An indepedent videogame developer releases ENDCIV to the Steam Greenlight platform, hoping a mix of SimCity and Fallout 4 gameplay aspects will attract fans.
Gamers who love the city simulation genre may have something new on the horizon, as a new indie game entitled ENDCIV aims to incorporate aspects of both SimCity and Fallout 4 in a unique post-apocalyptic twist to the genre. ENDCIV is being developed by a small independent studio named Crowbox, and the all-new city simulator will place players as the leader of small community struggling to survive after society collapses.
The game is currently attempting to pass the Steam Greenlight process, and should it garner enough votes from Steam users it will appear as an early access title and become available for anyone to purchase. In the early alpha build video below, the developers showed off some items that could be crafted early-game, like cardboard beds, campfires, and storage facilities. The command system for gathering supplies and exploring reminded us of Dwarf Fortress, which is certainly a good thing.
Take a look at the ENDCIV’s first gameplay demo below, which shows off a group of survivors staking out a new home:
Players will be forced to send citizens to scavenge for materials, and even once some basic structures are complete the real struggle will still have yet to begin: fresh water degrades over time, and unused food will rot. Rotten food can contaminate the area, and needs to be properly composted. It looks like managing energy, labor, and agriculture will be a challenging trifecta of constant tasks in ENDCIV, and the result looks like it could be a great twist to the genre.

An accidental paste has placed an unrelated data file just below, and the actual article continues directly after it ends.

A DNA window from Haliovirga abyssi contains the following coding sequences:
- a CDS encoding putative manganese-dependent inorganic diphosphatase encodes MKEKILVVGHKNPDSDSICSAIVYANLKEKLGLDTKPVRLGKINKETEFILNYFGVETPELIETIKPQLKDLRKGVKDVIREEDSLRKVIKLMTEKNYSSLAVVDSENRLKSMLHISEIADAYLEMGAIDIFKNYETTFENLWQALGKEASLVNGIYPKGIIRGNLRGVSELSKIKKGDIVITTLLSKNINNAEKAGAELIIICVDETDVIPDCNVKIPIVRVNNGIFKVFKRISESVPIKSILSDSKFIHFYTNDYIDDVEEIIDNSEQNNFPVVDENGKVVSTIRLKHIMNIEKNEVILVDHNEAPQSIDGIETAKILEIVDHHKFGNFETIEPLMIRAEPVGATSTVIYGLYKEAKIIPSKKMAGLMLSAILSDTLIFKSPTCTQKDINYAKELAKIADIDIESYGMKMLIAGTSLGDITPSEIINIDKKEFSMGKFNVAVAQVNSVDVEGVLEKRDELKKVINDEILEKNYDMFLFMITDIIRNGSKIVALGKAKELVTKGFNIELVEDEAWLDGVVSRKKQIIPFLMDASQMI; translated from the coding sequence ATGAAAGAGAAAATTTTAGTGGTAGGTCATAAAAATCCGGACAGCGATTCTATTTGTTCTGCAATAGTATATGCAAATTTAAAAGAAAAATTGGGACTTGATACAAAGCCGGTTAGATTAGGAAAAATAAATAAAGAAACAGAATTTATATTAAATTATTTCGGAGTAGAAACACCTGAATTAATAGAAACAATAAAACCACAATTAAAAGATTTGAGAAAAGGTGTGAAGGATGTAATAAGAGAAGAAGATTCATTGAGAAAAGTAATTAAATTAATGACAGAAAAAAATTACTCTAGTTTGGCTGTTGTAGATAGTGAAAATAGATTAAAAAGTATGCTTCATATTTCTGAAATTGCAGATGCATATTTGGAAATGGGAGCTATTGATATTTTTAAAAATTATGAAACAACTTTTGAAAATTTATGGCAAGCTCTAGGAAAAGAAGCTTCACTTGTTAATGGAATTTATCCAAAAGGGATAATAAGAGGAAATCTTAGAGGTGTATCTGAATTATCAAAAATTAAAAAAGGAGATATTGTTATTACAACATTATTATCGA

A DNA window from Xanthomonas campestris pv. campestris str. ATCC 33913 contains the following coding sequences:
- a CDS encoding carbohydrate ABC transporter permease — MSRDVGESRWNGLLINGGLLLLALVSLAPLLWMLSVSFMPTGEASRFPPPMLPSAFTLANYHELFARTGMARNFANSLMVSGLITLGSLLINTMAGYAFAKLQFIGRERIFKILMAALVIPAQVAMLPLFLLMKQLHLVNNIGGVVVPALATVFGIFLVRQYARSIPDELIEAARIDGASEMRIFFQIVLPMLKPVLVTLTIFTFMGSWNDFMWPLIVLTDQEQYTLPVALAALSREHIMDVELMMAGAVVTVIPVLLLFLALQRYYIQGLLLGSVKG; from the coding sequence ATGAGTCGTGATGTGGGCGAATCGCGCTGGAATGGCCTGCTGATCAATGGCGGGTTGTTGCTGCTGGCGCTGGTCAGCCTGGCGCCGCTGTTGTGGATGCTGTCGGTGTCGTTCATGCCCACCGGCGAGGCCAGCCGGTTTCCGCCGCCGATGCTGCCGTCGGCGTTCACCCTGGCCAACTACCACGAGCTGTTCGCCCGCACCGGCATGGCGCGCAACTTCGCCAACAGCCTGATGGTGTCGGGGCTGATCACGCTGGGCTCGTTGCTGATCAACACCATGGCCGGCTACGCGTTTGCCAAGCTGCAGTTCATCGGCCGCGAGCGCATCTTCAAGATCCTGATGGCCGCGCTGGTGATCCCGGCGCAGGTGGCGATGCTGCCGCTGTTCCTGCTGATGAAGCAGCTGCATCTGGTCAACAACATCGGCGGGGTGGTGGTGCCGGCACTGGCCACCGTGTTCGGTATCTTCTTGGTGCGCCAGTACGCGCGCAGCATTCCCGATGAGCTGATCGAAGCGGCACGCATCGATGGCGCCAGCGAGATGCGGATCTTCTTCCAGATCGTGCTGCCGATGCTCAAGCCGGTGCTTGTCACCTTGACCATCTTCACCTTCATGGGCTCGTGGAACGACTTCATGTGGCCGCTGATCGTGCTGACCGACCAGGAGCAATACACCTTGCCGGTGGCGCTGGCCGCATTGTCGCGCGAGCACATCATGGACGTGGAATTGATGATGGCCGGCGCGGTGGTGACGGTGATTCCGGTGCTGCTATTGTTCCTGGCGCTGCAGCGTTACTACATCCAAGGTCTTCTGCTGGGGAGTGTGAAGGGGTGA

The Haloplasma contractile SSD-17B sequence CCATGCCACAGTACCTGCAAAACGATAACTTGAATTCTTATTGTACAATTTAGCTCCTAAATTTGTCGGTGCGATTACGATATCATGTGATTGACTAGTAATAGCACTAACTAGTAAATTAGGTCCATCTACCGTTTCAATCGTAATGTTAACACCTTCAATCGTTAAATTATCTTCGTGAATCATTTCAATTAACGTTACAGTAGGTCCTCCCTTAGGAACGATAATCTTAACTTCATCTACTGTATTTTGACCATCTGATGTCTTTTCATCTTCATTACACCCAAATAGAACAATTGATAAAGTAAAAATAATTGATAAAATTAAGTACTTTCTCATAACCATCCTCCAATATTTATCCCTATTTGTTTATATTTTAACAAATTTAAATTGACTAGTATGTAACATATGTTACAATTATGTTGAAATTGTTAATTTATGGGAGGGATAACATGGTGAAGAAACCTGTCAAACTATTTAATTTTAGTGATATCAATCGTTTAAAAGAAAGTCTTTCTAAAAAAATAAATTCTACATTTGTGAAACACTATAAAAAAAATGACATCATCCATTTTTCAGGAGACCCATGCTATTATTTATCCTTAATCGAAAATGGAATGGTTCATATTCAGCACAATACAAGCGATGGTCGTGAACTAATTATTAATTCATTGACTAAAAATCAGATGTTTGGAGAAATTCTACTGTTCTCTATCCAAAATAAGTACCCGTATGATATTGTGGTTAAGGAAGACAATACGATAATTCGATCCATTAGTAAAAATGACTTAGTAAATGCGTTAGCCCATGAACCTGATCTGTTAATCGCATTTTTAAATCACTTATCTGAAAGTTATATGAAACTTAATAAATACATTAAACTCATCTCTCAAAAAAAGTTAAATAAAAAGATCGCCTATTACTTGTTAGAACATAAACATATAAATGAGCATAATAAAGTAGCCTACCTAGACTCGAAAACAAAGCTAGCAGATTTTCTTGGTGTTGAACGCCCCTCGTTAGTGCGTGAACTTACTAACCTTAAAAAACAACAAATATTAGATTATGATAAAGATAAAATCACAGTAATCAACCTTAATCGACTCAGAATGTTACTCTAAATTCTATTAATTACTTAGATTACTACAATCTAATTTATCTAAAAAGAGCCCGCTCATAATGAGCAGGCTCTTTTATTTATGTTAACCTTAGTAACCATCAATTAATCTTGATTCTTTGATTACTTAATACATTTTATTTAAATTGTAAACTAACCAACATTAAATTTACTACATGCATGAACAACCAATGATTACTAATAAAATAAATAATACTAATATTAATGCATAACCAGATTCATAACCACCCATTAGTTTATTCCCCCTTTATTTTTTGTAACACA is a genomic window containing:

Though they weren’t shown in the above vide, ENDCIV will eventually incorporate combat mechanics for things like when raiders, nomads, and other tribes become involved. Players who encounter rival tribes will have to make diplomatic decisions on the fly, as forming alliances or simply conquering the rival tribes are sure to reap their own rewards.
Fallout 4 did have its own settlement building game mode, and (while gamers could use it to create some formidable fortresses) the inhabitants never really made it feel like it was ‘lived in’. The idea behind ENDCIV is certainly an intriguing twist on the city simulator genre, and we’ll be keeping a close eye on the game is it goes through development. It’s got a long way to go, but every game had to start somewhere.
Gamers can take a look at the game directly from its Steam Greenlight page here.
If everything goes well for ENDCIV, it should be able to pass Steam Greenlight and will become available for early access next month. It is currently exclusively for PC.